Indie rock band The Crookes played Southampton’s Lennons on Saturday night, one of their last UK gigs (their first date was 15th April) before they head to Europe, having just released third album Soapbox on ‘Fierce Panda Records’ on 14th April. Fellow Sheffield lads and tour buddies High Hazels joined them as support act.
The gig was much later than I’m are used to, as local support The Harlequin pulled out due to illness and being a club night, stage times remained the same (High Hazels were on at 10.45pm). However, the incense burning on the stage and designated DJ did a good job setting the right mood and getting the crowd hyped about the upcoming acts. Having been a vague follower of both artists, I was really looking forward to seeing them both live.
With dress code smart casual, High Hazels have got the image right and immediately kicking off with a song that I couldn’t help but imagine being played in a roofless car in the middle of summer. With melodic guitar sounds and vocals not dissimilar to bands like The Heartbreaks, The Shins and dare I say it The Smiths, the band nevertheless have got a very pleasantly unique sound. Personal favourite tracks played included ‘French Rue‘ and recently released debut single ‘Hearts Are Breaking’. An acoustic track in the mix was reminiscent of Alex Turner’s soundtrack for the film Submarine. I overheard one audience member state “I think that they want to be ‘The Beatles’ too much though. Stick it out and they may have something”. I don’t agree entirely with the first remark, but certainly if they carry on they most certainly will have something. Attractive and charming lead singer James Lesley isn’t half bad as a lyricist, and with the perfect amount of songs and stage chat, the band captured the growing audience’s attention and delivered a solid set.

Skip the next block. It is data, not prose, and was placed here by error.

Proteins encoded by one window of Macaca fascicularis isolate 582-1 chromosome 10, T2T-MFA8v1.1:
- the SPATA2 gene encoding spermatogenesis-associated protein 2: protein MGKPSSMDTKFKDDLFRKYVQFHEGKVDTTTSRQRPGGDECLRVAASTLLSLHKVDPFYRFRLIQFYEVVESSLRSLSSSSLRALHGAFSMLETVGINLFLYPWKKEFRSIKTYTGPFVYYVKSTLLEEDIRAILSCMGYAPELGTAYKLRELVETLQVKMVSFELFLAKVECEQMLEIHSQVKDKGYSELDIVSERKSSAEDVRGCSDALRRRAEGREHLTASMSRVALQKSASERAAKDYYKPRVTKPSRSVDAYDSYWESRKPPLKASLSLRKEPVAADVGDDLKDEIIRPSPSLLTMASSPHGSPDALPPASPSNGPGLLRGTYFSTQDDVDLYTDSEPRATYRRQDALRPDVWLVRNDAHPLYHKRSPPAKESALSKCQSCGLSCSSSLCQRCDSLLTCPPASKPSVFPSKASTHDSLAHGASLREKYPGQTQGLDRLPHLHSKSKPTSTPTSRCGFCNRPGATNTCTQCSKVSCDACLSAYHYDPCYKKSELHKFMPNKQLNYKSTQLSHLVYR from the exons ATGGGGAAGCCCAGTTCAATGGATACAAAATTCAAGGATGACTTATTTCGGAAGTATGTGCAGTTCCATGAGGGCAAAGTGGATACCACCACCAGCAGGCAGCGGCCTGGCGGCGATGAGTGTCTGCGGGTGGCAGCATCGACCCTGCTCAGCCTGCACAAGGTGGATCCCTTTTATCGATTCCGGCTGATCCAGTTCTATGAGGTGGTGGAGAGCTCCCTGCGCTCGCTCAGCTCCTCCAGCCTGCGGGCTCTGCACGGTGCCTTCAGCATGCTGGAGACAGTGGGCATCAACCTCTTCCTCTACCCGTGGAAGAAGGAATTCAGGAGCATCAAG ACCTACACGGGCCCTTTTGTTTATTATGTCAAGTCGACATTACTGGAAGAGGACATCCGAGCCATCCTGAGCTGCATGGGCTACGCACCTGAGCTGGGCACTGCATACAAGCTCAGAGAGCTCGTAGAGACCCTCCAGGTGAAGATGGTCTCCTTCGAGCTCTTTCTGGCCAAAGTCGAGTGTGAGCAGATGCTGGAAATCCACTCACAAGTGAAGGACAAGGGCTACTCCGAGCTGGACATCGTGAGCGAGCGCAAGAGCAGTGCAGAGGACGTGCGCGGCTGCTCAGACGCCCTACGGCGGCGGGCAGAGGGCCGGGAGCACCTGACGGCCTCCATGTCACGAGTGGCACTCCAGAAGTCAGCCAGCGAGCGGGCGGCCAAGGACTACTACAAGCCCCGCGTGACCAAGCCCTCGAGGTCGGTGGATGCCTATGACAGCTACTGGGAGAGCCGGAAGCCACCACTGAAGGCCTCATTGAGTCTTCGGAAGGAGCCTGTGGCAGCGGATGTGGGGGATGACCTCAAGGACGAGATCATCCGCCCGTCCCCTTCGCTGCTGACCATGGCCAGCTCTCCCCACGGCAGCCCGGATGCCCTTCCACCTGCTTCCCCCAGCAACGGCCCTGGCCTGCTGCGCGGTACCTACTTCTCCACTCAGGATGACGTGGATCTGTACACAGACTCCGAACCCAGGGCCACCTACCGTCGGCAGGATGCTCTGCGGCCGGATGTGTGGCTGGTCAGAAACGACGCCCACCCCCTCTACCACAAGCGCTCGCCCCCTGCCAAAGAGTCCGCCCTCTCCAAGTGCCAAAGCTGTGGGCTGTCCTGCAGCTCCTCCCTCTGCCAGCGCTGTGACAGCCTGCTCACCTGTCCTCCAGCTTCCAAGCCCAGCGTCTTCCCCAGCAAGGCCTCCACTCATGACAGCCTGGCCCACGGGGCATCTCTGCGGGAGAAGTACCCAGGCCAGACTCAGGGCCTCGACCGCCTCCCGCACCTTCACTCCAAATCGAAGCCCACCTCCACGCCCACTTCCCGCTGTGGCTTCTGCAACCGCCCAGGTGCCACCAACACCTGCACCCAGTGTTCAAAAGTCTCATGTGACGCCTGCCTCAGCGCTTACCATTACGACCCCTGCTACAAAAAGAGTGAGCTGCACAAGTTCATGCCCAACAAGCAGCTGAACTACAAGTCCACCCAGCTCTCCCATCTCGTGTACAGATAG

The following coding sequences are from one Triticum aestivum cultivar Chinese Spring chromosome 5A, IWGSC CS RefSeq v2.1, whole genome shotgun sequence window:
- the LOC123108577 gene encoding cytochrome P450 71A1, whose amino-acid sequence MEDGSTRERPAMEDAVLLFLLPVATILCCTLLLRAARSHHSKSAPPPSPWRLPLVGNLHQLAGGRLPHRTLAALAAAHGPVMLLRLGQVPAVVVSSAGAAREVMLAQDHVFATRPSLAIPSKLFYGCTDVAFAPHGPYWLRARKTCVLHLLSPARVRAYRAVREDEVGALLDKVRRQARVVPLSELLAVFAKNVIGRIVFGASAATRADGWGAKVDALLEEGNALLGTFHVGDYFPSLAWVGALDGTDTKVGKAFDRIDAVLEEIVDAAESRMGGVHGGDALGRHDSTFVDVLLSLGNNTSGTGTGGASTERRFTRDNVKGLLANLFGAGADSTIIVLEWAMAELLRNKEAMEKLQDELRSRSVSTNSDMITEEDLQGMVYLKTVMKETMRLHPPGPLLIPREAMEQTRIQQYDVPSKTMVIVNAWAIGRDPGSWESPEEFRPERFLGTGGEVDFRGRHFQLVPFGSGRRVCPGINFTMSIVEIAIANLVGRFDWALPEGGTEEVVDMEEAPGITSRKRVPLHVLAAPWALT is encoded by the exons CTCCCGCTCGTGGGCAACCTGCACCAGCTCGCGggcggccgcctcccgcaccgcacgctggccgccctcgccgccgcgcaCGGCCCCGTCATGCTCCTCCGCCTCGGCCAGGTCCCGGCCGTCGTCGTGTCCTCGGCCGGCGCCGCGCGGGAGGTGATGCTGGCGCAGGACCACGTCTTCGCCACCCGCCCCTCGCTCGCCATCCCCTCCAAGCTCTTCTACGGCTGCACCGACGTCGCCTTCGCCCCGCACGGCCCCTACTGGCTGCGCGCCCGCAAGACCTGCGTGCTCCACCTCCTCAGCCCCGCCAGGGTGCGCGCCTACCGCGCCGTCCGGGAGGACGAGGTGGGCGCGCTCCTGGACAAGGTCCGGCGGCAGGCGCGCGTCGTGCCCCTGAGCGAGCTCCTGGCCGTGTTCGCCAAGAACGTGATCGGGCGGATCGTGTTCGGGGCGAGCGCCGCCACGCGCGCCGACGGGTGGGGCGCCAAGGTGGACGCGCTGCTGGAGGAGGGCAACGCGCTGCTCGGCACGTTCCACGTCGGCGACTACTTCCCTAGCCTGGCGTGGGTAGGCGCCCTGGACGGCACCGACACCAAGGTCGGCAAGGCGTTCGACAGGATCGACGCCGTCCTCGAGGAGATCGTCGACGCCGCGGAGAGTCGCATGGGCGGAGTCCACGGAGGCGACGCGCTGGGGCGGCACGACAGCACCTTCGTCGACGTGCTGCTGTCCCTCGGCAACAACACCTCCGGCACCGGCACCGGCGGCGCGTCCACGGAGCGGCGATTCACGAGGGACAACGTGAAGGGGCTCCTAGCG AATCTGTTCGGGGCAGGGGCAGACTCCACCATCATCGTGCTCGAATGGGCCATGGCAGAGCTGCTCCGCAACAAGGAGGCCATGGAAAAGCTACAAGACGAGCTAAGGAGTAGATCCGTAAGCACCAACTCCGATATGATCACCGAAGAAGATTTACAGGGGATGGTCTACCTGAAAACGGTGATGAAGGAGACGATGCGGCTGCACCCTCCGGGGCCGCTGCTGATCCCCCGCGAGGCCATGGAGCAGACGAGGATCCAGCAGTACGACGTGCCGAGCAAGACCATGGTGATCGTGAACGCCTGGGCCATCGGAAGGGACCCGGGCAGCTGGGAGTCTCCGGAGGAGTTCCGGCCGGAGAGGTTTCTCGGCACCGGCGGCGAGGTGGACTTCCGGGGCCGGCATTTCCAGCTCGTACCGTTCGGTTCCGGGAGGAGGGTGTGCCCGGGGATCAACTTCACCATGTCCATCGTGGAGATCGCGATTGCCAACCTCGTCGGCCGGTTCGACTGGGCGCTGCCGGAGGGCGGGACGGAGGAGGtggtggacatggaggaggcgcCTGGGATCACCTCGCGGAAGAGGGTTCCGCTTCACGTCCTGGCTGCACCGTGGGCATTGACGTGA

After much adjusting of gear on stage by the band members, The Crookes were up with a decent crowd gathered. Good strong vocals from charismatic frontman and bassist George Waite certainly drew my attention; he clicked his fingers, swung his bass and screwed up his face in concentration as he sang. At times his voice took on aspects of Orlando Weeks from The Maccabees, but it’s in fact more soulful than that. Lead guitarist Tom Dakin played skilful floating riffs, but I couldn’t help but feel the constant gum-chewing (surely the flavour had gone before he’d even got on stage!) and often bored expression of rhythm guitarist Daniel Hopewell was slightly off-putting. At times he did look like he was of course enjoying himself, but never for very long – maybe being a rhythm guitarist can be boring at times, or maybe it’s just that his image is moody and dark! There were a few very excitable fans at the front, with many others belting out lyrics to the delight of lead singer George, declaring he had “been moved”. Notable crowd pleasers included ‘Backstreet Lovers’, ‘Yes, Yes, Yes, We Are Magicians‘ and ‘Maybe In The Dark‘. The energy that came through with finisher ‘Afterglow’ does not occur nearly enough, so more songs with the same upbeat style would have been welcome.
Both bands delivered tight and quality sets, and were definitely worth going along to see play. I wish them all the best for the upcoming festival season.